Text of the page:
Third, there is the fact that Fuller dropped a bottle in the back seat, which distracted Fife's attention from the road thereby precipitating the accident. This purely fortuitous event adds nothing to the argument for a joint venture. Although Fuller, by dropping the bottle, was able, in an abstract sense, to exert a measure of control over the driver's behavior, the fact that he did so by accident obviously detracts from any conclusion that the passengers were "equal promoter[s] and manager[s]" of the operation of the car on the excursion. See Adams v. Swift, 172 Mass. at 524.
Fourth, and finally, there is the fact that Kretchman warned Fife that the traffic light was red immediately prior to the accident. Warnings of this sort have been present in several joint enterprise cases, see, e.g., Barry v. Harding, 244 Mass. at 591; Isaacson v. Boston, Worcester N.Y. St. Ry., 278 Mass. at 383, and one case has expressly considered them a factor bearing on the existence of the passenger's right "to control or influence the conduct of the driver," Hutchings v. Vacca, 224 Mass. at 270. In the present case, however, the other relevant factors show slight evidence of the requisite control. We are not inclined to give warnings great weight because a passenger need not be a member of a joint enterprise to express his concern regarding an impending danger. For those reasons, Kretchman's warning does not supply sufficient additional proof to permit a finding of joint enterprise.
In reaching our conclusion, we have carefully reviewed the cases cited by the plaintiff and find them distinguishable. Although those cases allowed recovery against a passenger under an offensive use of the joint enterprise theory, see note 6, supra, the defendant in both cases was a parent who allowed a minor child to drive despite the child's age and lack of driving experience. See Adams v. Swift, 172 Mass. at 524; Hutchings v. Vacca, 224 Mass. at 270. Our own research reveals no other case in which facts like the present were deemed sufficient to allow recovery on a joint enterprise theory. The plaintiff's reliance on Commonwealth v. Atencio, 345 Mass. 627, 630 (1963), is misplaced. The joint enterprise found in that case arose out of a game of "Russian roulette" which involved immediate risks and affirmative participation of a sort not present here.
It is worth observing as well (see West v. Soto, 85 Ariz. at 263) that the Legislature has not chosen to impose criminal liability on automobile passengers in the present situation. The statute which proscribes driving under the influence of intoxicating liquor punishes only the driver of the vehicle. G.L.c. 90, § 24 ("Whoever . . . operates a motor vehicle while under the influence . . ."). In addition, criminal liability under the Dram Shop Act appears to be based in part on the financial benefit which barkeepers derive from the sale of liquor. See G.L.c. 138, §§ 62, 69; Adamian v. Three Sons, Inc., 353 Mass. 498, 501 (1968). No such financial interest is present among the parties in this case.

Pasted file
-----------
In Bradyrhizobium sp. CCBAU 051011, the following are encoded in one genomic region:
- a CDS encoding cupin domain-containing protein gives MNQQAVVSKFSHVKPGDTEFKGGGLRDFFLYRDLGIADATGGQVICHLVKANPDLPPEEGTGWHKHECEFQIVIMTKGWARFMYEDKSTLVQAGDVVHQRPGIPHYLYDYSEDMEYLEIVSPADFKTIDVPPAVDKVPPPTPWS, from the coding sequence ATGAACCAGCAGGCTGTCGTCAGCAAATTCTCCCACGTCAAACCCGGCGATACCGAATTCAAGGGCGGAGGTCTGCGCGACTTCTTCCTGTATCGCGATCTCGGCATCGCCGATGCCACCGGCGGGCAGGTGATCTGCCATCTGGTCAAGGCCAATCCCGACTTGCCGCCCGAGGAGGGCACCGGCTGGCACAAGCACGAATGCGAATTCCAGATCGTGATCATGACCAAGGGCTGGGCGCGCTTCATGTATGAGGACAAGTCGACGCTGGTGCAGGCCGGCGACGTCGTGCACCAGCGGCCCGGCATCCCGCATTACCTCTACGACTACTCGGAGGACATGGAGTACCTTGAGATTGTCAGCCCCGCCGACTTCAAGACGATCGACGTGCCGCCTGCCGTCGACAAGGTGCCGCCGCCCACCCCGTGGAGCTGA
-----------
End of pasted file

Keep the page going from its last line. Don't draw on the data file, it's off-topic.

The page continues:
As a final argument, the plaintiff criticizes the control requirement enunciated by our cases, characterizing it as a judicial fiction, the application of which only serves to protect a wrongdoer from the natural consequences of his acts. He urges us to conclude that Driscoll and the other passengers should be held liable based on the "fact[s] that all of their decisions were collectively made, and that each was a free and willing participant in the group." It is somewhat tempting to use the facts of this case as a tool to fashion a broad civil remedy which might be used to deter the carnage wrought by intoxicated drivers. But to do so (by holding a passenger liable) would undermine the premise that liability in tort rests on a breach of duty, by imposing a duty on someone who lacks the ability to take meaningful action to control the circumstances in which he finds himself. A passenger who does not own the vehicle can refuse to ride with an intoxicated driver, or express concern over the driver's condition, but he cannot take or seize control of the automobile. Acceptance of the quantum of proof suggested by the plaintiff to establish a joint enterprise would make passengers of virtually any group engaged in a pleasure trip liable for the negligence of the driver irrespective of their ability to control or insure against the driver's actions. A deluge of lawsuits inviting unpredictable results would surely follow. The Massachusetts law of joint enterprise in tort addresses these concerns — essentially on a policy level — by placing primary responsibility on the driver and by restricting the liability of the passengers in the absence of a true right to exercise control.